Winnipeg Free Press - PRINT EDITION

If Jets can't win this one, they might as well pack it in

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FORT LAUDERDALE, Fla. -- If the Winnipeg Jets want to be a playoff team, they need to take advantage of the opportunities presented. The Florida Panthers are one such opportunity.

Losers of three straight and five of six, the Panthers are among the worst teams in hockey. The Jets, if they indeed are ready to take a step towards the playoffs, need to play the bully and kick the last-place Panthers while they are down.

It's pretty simple for the Jets. Hammer on the worst teams in the league and hope to steal a few from the elite. They can't afford to drop games the standings say they should win.

At season's end, when coach Claude Noel and his players look back with relish or anger, games like these will be the focus. Dump the Panthers and grab the points and the Jets improve their playoff outlook.

Lose to a team decimated by injury and stuck near the bottom of the league and prepare for regret. Sure, there's lots of hockey to go, but wins are required to keep the games meaningful.

Winnipeg plays four road games this week, two in Florida against the Panthers plus games with the Tampa Bay Lightning and New Jersey Devils. All the games but Sunday's in Newark are against Southeast Division rivals.

"We have three games within our division this week. We have to set our sights on (Southeast Division leading) Carolina and see if we can chip away at the difference in points in our division," Noel said after practice on Monday. "We need to continually win games and get points. We've won some games cleanly but we've lost some cleanly, too. When you lose cleanly it comes back and gets you that way, too. Every point is important at this juncture."

The Hurricanes were handed terrible news on Monday when they learned No. 1 goalie Cam Ward will be out six to eight weeks. The Southeast Division is still wide open, with the Jets just four points back of Carolina.

Noel says the playoffs is what he's after, whether it's by winning the division or clearing the top eight in the conference.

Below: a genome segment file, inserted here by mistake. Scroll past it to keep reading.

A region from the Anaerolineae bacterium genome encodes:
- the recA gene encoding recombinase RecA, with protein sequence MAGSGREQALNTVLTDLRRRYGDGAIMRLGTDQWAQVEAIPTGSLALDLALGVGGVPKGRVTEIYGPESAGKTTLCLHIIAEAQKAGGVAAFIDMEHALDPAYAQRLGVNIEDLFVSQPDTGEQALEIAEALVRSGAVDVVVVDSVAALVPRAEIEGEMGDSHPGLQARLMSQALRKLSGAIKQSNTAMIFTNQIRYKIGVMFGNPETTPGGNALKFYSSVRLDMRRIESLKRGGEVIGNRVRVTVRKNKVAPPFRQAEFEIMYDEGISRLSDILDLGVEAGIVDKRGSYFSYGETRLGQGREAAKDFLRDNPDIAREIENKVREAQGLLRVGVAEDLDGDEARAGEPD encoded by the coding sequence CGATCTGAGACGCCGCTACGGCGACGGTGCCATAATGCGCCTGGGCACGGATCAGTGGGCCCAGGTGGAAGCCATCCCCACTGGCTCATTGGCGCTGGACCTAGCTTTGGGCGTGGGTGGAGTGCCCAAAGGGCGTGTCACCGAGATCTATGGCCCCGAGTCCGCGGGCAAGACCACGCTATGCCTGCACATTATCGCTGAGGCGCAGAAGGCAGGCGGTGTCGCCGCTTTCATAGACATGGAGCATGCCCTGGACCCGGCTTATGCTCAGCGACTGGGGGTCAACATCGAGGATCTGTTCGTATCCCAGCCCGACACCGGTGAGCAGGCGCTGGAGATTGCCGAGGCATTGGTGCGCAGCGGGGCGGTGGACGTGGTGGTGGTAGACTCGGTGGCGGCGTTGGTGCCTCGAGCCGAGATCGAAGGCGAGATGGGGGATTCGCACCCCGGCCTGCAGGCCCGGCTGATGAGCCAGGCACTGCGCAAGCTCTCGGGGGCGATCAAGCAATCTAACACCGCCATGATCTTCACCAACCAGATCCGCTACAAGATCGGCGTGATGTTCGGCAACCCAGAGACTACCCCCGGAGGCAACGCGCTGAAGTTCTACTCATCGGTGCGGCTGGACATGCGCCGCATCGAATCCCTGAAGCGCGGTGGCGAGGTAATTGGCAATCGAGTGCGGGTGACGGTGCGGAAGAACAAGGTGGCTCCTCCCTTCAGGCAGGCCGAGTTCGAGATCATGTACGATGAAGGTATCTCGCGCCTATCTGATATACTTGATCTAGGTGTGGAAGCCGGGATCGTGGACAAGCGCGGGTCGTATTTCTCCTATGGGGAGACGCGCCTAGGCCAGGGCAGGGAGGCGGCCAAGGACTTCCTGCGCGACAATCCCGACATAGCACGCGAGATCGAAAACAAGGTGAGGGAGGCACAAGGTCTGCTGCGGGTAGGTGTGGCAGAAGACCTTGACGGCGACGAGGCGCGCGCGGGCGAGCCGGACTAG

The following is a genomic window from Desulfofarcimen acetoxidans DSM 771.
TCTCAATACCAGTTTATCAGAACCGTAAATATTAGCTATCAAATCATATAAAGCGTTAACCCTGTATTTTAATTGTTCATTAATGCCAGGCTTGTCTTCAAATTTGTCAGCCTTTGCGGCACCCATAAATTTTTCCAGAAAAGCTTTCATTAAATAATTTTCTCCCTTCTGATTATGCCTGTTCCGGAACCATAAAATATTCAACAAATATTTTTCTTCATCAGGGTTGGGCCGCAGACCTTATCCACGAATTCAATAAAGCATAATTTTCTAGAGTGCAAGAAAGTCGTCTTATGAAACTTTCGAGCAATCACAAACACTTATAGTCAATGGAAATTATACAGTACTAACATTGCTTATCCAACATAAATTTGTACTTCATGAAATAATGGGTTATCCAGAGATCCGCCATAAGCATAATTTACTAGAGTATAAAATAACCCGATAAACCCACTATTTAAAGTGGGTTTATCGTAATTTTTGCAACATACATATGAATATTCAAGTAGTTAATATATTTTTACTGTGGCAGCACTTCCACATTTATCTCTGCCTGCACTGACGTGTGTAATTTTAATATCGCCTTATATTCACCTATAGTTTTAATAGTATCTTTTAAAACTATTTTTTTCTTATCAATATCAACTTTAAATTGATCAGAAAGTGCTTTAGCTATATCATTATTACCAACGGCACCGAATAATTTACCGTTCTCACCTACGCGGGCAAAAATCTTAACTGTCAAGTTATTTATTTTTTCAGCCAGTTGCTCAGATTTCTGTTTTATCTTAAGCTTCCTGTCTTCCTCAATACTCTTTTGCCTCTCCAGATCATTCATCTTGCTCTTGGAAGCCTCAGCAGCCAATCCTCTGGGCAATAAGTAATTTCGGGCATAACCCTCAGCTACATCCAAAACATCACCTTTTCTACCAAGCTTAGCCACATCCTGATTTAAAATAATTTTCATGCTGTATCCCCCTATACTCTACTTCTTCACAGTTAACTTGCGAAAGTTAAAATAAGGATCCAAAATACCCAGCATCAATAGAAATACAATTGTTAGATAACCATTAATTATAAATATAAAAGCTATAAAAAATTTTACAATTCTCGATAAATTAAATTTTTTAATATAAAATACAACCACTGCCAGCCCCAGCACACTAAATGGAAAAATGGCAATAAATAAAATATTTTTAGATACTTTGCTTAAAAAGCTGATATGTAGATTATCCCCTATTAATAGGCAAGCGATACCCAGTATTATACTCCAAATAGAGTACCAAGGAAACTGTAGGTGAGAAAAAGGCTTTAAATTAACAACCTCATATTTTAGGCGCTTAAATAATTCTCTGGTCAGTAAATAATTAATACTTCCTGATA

"I don't know that we target one or the other but just focus on the games in front of us," said Noel. "When you start focusing on the line and eighth place and all that... I think you have to have singular focus on the game. When it's a divisional game, to me it's a little more important in the fact that you win two points and you don't give your opponent two points. First in the division would be great because it seeds you third in the conference and that's a lot better."

The Jets face the struggling Lightning on Thursday before heading north to meet New Jersey.

The Lightning have only won three of their last 10 and are vulnerable, too. The Jets have beat the Devils twice in a row and a third straight win is a tall order.

Who knows how it will play out, but a split or better with the Panthers sets up the Jets to make this road trip successful -- which is a must.

Last season, the Panthers were one of the surprise stories of the NHL. Coach Kevin Dineen and GM Dale Tallon put together a group that overachieved and won the Southeast Division. But injuries have destroyed all that good work from one season ago.

The Panthers lost 3-2 to the Hurricanes on Sunday, with eight regulars out of the lineup. Starting goalie Jose Theodore is out for six weeks while defencemen Dmitry Kulikov, Mike Weaver, Michael Caruso and veteran Ed Jovanovski are also injured. Up front, the Panthers are missing Scottie Upshall and Jets-killer Kris Versteeg. Florida is 2-6 against Southeast Division opponents and the Jets need to get in on the fun.

The Jets' season doesn't hang in the balance, but the Panthers offer up a chance to store points and it can't be passed up. Twitter: @garylawless

It's all about the draft: C3

Republished from the Winnipeg Free Press print edition March 5, 2013 D1


Updated on Tuesday, March 5, 2013 at 1:09 PM CST: Corrects spelling of Lightning

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About Gary Lawless

Gary Lawless is the Free Press sports columnist and co-host of the Hustler and Lawless show on TSN 1290 Winnipeg and
Lawless began covering sports as a rookie reporter at The Chronicle-Journal in Thunder Bay after graduating from journalism school at Durham College in Ontario.
After a Grey Cup winning stint with the Toronto Argonauts in the communications department, Lawless returned to Thunder Bay as sports editor.
In 1999 he joined the Free Press and after working on the night sports desk moved back into the field where he covered pro hockey, baseball and football beats prior to being named columnist.


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